sioux languages include the Lakota (or Lakhota), Dakota, and Nakota dialects
The Sioux Language Dialects
The Souix language, also known as the Dakotan language, is an amalgam of three groups of seven different tribes (known as the Great Sioux Nation) that speak three different languages, with several dialects among them. The Siouan languages are a family of Native American languages indigenous to North America.
Dakotan languages/varieties are often classified according to their reflexes of Proto-Siouan *R (some r-like sound, but distinct from Proto-Siouan *r). Santee and Yankton-Yanktonai are both d varieties (showing a reflex of d for *R, and thus pronouncing their autonym as dakhóta), while Lakota is a l variety (pronouncing their autonym Lakhóta).
The Siouan languages are a living language group that is endangered
The Sioux language has been found in printed form more often than any other native american language except Cherokee. The Sioux language is still spoken daily by more than 26,000 Sioux in Northern Nebraska, Southern Minnesota, North Dakota, South Dakota, Northeastern Montana, and two provences in Canada. Still, these languages are considered to be endangered, since more than half the Sioux people no longer speak their language fluently.
The three major groups of Sioux were known as the Dakota, Nakota, and Lakota, which each consisted of several smaller tribes. These groups were regional, and the Sioux languages they spoke were also regional, and included several dialects. The Dakota and Nakota languages are directly associated with one another in the family of Siouan languages, and are made up of quite a few sub-dialects.
The Sioux languages have the ability to express a thought or idea uniquely, in its own way, and that thought or idea cannot be replicated properly in any other language, especially the English language. There is also a male and female voice in the Sioux language, represented by different syllables used at the end of words, and also differences depending on the age of the speaker and the age and kinship relationship of the person being spoken to.
In the mid 19th century, some time after the Europeans settled in the region, Presbyterian missionaries developed a standard Sioux alphabet. This enabled nearly all Sioux men to read and to compose in their native Sioux language. There is a great deal of Christian literature, as well as school texts and dictionaries composed entirely in Sioux.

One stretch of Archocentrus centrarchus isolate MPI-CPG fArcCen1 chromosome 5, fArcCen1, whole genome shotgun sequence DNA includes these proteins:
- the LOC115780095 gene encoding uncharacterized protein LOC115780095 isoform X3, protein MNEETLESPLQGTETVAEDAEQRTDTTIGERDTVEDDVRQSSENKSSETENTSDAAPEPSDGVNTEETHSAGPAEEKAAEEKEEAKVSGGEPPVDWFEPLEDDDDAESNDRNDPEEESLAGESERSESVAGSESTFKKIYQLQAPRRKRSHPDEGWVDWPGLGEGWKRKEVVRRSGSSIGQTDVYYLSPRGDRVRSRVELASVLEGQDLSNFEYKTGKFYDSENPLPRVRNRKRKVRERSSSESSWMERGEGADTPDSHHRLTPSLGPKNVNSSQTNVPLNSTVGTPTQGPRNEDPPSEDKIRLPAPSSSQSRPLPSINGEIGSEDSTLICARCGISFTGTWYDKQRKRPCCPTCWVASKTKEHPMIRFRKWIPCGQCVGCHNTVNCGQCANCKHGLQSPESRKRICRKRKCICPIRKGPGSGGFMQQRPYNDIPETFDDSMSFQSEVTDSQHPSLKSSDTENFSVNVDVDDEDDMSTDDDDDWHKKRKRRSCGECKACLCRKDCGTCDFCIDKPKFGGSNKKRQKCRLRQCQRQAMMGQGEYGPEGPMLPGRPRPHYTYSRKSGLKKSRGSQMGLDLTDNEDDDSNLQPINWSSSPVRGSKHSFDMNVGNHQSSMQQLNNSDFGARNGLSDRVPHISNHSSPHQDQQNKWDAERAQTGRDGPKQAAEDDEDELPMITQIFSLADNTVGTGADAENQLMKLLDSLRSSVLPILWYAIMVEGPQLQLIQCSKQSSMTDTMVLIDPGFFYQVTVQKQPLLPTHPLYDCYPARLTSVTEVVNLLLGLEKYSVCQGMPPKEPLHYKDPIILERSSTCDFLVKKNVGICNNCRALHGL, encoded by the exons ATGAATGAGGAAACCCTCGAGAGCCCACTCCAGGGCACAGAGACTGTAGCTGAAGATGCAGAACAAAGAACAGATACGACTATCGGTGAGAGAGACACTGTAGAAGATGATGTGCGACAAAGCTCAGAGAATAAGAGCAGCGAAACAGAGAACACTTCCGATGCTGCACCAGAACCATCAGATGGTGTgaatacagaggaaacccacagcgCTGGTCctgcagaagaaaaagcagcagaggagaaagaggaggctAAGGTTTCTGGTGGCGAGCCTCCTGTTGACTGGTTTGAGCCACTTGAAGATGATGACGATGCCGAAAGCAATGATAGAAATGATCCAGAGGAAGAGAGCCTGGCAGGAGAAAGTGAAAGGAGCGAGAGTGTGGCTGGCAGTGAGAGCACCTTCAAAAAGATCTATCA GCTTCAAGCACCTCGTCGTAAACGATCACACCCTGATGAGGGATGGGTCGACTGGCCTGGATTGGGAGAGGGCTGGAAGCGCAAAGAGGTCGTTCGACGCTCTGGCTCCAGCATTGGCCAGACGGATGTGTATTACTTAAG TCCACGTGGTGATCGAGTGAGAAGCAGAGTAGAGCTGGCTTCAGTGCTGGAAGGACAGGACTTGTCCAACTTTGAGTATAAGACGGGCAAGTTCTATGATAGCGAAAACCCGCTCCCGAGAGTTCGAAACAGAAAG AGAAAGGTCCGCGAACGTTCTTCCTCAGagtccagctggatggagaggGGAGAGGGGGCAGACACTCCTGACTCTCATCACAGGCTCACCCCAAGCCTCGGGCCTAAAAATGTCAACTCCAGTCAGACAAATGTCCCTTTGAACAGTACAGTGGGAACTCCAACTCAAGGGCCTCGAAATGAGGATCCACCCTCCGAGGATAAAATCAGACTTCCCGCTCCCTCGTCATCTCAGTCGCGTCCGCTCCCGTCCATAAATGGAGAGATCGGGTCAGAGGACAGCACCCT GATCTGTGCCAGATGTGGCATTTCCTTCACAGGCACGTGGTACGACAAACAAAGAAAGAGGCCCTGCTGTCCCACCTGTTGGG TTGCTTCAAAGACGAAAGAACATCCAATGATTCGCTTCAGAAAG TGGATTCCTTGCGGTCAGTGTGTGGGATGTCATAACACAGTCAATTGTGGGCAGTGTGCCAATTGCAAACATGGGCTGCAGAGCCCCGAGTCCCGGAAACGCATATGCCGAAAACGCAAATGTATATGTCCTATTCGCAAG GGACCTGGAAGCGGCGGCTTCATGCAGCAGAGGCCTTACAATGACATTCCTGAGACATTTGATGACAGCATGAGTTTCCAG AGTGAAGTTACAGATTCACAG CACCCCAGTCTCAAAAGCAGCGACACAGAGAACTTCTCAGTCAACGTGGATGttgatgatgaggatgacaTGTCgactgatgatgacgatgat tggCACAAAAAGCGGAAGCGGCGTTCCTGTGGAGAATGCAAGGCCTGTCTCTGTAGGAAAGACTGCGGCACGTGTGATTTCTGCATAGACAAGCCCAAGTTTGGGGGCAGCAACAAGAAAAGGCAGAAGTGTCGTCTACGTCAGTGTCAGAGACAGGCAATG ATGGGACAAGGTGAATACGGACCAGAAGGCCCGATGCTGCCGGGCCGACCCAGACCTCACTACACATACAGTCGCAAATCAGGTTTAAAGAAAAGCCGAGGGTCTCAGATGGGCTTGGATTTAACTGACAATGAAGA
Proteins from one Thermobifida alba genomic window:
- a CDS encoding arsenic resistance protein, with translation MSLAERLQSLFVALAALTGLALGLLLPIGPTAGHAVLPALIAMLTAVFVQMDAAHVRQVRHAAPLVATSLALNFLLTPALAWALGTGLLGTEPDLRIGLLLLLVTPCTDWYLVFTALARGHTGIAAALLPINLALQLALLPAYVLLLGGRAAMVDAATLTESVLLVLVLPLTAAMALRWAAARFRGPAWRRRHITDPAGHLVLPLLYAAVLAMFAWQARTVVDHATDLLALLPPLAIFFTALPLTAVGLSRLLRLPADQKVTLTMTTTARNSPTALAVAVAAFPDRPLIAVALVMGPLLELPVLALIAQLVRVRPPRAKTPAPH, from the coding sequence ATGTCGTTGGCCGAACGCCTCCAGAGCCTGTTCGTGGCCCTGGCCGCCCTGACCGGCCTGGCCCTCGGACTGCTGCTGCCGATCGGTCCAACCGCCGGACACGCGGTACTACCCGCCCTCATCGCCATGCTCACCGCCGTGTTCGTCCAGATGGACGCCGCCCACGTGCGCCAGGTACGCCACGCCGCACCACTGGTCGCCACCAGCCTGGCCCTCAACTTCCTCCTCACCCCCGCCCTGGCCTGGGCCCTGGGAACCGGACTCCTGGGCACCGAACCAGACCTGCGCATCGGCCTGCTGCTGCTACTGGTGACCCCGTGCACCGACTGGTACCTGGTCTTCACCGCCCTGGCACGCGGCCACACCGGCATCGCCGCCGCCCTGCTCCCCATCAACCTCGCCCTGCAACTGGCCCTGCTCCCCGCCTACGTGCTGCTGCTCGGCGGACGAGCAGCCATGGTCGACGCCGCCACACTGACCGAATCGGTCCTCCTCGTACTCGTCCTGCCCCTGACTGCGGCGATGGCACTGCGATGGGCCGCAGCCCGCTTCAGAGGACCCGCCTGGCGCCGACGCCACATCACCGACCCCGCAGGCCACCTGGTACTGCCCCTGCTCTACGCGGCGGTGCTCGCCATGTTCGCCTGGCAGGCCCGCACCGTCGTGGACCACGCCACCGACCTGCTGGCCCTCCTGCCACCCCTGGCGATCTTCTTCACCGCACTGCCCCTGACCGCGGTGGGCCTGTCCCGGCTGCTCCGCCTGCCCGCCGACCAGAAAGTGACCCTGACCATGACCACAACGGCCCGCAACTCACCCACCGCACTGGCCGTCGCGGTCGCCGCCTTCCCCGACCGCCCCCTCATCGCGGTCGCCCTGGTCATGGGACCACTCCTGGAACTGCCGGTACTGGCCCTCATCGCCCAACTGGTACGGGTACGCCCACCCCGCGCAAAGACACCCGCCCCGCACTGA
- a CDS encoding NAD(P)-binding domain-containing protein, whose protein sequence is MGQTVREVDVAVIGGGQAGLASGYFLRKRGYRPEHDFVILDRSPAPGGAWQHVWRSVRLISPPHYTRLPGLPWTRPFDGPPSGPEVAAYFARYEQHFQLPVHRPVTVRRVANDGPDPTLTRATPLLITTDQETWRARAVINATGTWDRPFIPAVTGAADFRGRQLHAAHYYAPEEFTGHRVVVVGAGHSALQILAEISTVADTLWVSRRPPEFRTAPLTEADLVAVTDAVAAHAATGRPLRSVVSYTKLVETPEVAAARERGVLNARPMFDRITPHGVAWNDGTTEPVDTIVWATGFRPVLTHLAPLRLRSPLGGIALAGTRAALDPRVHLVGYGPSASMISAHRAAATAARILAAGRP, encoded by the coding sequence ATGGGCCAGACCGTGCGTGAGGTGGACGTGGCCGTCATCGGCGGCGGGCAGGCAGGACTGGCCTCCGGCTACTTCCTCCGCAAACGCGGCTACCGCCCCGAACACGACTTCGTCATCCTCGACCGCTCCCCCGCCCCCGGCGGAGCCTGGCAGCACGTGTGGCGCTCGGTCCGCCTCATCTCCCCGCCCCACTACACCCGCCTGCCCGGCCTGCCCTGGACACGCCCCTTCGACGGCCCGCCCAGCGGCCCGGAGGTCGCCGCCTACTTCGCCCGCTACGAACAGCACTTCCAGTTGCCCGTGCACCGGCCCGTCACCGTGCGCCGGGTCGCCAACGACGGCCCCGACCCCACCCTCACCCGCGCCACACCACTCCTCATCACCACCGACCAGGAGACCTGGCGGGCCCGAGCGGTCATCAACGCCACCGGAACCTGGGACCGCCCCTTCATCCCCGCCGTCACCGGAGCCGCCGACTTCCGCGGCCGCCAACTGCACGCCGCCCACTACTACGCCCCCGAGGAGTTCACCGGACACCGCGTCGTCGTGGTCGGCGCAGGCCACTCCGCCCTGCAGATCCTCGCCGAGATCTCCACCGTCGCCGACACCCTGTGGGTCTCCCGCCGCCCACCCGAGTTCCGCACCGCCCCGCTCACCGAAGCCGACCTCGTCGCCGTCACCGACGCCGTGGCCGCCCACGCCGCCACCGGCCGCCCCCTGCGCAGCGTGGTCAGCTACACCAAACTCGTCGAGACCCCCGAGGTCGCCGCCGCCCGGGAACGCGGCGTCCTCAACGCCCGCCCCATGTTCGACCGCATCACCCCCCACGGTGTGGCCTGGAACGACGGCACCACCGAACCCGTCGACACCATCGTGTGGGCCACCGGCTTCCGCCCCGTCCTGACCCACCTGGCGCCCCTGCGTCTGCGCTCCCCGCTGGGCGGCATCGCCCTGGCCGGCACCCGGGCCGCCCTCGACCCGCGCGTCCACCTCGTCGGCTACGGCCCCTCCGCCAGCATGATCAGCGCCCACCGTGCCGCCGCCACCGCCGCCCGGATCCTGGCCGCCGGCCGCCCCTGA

Other Sioux language forms
The Sioux also used "word pictures" and hand signals referred to as "sign language." Word pictures could be simple or complex, and there were many of them. For example, some simple word pictures would be a picture of a cornstalk means maize (corn). A beaver represents animal called beaver. A tepee with grass around it represents snow. A star with a line coming out of it means somebody saw a meteor.
More complex word pictures represented complex actions, some of them very long phrases. A drawing of what most of us now think of as a tic-tac-toe board represented an Indian escaped the enemy by hiding behind a small hill. A tepee with horse prints outside the front means there are so many bison that they make tracks outside the tepee. A tepee with two arrows sticking out of it represents the Dakota tribe demolished a Shoshoni village. Two Indians fighting means the fight between the Dakotas and the Crow. A horse shoe represents a horse thieve. There are hundreds of word pictures with universal meanings to the Sioux people.
Sign language was a universal language practiced among many different tribes who spoke languages that were unintelligible to each other, including the Sioux, and were used a lot in trading negotiations along trade routes. For example, to count, you did not just hold up a bunch of fingers. Each finger had a specific value, and by combining the fingers raised, you could communicate complex numbers. Starting with the pinky finger on the left hand, you had a value of one, the left ring finger was two, and so on. So if you held up your left pinky and the pointer finger on your right hand, you were indicating the number seventeen.
The way common items were presented represented differing relationships. For example, crossed arrows indicated friendship, arrows laid side by side represented a temporary alliance, and breaking an arrow represented rejecting friendship.
Browse the articles in the left column to learn more about the Sioux language.